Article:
Weed and non-laundered money: finally friends?
Weed and non-laundered money: finally friends? Weed and Money / Shutterstock

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Fans of financial legitimacy for pot businesses, rejoice! The Senate Appropriations Committee passed an amendment to the Financial Services and General Government appropriations bill today that would provide robust protection to financial institutions that opt to work with the cannabis industry, allowing cannabusinesses to open bank accounts, accept credit cards, and write checks. I don't want to get anyone's hopes up prematurely, but getting such an amendment out of committee and into a major funding bill is a huge step toward easing the cannabis industry's banking woes.

The amendment, which passed 16-14, would "would prevent federal banking regulators from prohibiting, penalizing or discouraging a bank from providing financial services to a legitimate state-sanctioned and regulated marijuana business," according to a press release sent out by Senator Jeff Merkley's (D-OR) office. Merkley, along with our state's own cannabis champion, Senator Patty Murray (D-WA), proposed the amendment both to make the basic act of doing business easier for the Pacific Northwest's legal cannabis business and as a public safety measure.

“The federal government should not be forcing Oregon’s legal marijuana businesses to carry gym bags full of cash to pay their taxes, employees, and bills,” said Merkley. “This is an invitation to robberies, money laundering, and organized crime. We need to enable our banks to serve these legal businesses without fearing devastating reprisals from the federal government.”

Here in Washington, the Washington Liquor and Cannabis board recently passed rules allowing cannabusinesses to at least pay their tax bill electronically, which should cut down on duffel bag deliveries to Olympia, but banking is still fraught. The trials and tribulations your average ganjapreneur has to go through to get a bank account are, to put it lightly, insane. If it goes the distance, this amendment will make the process a slightly more sane one.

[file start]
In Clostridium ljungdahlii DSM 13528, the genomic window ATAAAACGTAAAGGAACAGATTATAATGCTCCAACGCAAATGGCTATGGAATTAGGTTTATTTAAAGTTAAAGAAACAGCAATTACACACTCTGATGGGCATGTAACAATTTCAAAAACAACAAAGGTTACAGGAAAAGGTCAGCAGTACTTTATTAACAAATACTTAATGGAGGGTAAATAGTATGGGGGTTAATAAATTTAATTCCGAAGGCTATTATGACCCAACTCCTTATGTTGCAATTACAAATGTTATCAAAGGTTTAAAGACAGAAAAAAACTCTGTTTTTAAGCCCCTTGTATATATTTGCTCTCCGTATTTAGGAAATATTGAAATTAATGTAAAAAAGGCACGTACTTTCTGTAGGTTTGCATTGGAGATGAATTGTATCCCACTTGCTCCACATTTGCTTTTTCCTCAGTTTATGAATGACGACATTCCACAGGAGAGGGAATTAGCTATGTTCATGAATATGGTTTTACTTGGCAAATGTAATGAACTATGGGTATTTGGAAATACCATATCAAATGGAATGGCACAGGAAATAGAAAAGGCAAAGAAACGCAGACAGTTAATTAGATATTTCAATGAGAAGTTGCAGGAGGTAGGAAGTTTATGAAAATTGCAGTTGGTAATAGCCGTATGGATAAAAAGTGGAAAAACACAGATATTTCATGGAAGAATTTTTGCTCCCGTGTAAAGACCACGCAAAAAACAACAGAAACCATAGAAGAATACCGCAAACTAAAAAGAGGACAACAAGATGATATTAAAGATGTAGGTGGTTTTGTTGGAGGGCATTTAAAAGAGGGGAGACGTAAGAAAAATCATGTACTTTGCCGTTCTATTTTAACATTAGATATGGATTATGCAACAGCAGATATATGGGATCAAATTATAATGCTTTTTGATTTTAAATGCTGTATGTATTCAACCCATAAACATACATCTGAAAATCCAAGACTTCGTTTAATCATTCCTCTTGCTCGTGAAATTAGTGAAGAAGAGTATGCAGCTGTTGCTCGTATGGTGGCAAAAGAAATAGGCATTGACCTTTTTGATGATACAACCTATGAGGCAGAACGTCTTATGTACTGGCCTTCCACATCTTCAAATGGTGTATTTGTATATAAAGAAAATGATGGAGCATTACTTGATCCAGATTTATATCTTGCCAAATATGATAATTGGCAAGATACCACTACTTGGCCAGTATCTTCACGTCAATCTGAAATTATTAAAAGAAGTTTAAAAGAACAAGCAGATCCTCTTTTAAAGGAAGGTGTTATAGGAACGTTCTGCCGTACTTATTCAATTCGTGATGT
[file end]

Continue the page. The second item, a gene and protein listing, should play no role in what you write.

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Getting the amendment out of committee, according to Kerry Arndt, Senator Murray's press secretary, is the hardest part. Once it's part of an omnibus bill like the Financial Services and General Government appropriations bill, she said, it's a small enough issue in the grand scheme of things that it's unlikely to be a sticking point. However small it is in the grand scheme, though, it's a pretty huge step toward legitimacy for legal states.

In other important Murray-sponsored amendment news, Murray passed another much-needed cannabis amendment as part of a Senate Health and Human Services/Education spending bill on June 9. That amendment would prevent federal agencies from leveling sanctions against doctors prescribing or authorizing medical marijuana in states where it is legal. That amendment would address many of the concerns expressed in Douglass Hiatt's recent suit against the state, Carter v. Inslee.

For the record, that's three different amendments promoting common sense and clarity in federal cannabis regulation that Senator Murray has been in on. She's kind of the best.

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